Evelyn Hubbert, a senior analyst at Forrester Research Inc., said IT service management adoption has accelerated as IT operations move to meet or improve service level agreements. IT organizations "are being asked to do the impossible - be more efficient and effective with less money and add additional technologies (such as virtualization) to reduce cost even more," said Hubbert.
The service management programs can also help IT departments better show their worth to lines of businesses considering the use of software-as-a-Service and cloud computing products. Competition with cloud and SaaS technologies means that IT departments have to show, precisely, how the cost of their services compares with those external providers, said Hubbert.
Hubbert said IT organizations "need to establish some order." At this point, that order has become ITIL, which provides agreed upon, common sense processes that can manage incidents, problems and changes "in such a way to take the guess work out and to become a functioning group," she said.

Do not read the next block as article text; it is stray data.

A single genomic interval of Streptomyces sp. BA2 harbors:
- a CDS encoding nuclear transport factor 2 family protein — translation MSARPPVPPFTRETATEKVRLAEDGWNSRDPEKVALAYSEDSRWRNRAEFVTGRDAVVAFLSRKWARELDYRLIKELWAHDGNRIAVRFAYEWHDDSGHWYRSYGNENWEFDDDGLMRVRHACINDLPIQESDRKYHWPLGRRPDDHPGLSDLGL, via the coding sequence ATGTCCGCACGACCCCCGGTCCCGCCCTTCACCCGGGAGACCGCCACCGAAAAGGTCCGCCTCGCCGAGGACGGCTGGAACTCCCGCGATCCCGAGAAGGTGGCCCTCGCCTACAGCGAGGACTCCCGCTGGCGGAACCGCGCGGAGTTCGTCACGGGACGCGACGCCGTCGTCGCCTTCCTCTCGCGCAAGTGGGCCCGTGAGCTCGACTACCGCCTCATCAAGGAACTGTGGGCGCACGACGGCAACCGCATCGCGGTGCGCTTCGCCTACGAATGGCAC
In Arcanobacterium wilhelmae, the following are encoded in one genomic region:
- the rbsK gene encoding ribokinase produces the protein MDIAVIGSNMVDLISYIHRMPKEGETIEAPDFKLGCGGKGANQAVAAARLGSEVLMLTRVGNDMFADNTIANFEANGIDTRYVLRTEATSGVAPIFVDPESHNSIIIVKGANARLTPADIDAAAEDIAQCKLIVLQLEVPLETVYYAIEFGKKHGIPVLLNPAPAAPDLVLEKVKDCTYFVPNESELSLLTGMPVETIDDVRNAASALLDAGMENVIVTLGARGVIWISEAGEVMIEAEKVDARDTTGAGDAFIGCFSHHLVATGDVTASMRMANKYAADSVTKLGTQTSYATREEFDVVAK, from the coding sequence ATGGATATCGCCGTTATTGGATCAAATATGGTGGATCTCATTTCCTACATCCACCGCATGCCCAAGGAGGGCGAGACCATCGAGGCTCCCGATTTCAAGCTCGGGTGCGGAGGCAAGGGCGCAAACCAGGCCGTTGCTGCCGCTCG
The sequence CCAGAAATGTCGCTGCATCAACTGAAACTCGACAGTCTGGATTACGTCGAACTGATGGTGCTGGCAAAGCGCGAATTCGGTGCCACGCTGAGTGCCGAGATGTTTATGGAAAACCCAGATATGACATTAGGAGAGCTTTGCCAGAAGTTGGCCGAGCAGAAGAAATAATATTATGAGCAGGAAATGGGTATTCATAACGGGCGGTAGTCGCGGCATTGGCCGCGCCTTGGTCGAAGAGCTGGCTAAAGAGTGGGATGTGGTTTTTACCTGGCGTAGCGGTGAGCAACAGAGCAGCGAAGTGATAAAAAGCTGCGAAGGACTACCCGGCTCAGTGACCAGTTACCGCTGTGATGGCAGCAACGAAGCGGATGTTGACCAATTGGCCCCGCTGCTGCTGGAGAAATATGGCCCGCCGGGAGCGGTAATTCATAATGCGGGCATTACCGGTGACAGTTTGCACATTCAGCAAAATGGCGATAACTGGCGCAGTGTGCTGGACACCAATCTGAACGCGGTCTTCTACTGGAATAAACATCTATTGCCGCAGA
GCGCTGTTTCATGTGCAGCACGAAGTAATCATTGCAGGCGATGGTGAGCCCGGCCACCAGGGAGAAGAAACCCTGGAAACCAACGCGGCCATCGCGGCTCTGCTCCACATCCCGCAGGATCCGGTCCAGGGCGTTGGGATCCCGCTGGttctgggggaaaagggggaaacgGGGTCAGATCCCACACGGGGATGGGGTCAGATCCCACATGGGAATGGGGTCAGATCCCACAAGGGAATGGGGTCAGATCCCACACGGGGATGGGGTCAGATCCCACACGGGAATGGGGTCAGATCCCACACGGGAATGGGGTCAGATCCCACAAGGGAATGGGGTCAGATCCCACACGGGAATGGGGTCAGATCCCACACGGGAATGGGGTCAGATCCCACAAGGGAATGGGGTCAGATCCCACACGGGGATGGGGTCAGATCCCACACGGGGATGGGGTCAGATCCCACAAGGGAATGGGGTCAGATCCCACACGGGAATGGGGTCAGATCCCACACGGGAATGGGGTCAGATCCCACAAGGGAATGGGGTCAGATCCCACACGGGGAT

The need for order has also prompted the adoption of service catalogs that provide the businesses with details on IT services, costs and associated service levels agreements.
ITIL can also help increase a company's IT automation capabilities. In the case of Harley-Davidson, the company has incorporated autonomic tools that can manage software problems without the need for human intervention, speeding problem resolution.
Improving uptime and reliability was the overarching goal in IT service management adoption at Sisters of Mercy Health Systems in St. Louis, which operates 26 acute care hospitals, two heart hospitals and other facilities, Michael Zucker, director of IT operations.
When Sister of Mercy's made the decision to move electronic health records, the business wanted to ensure that the systems and processes supporting those records were "highly available," said Zucker.
The health records went live in January, 2008.
"The way we facilitated high availability was through IT service management," he said.
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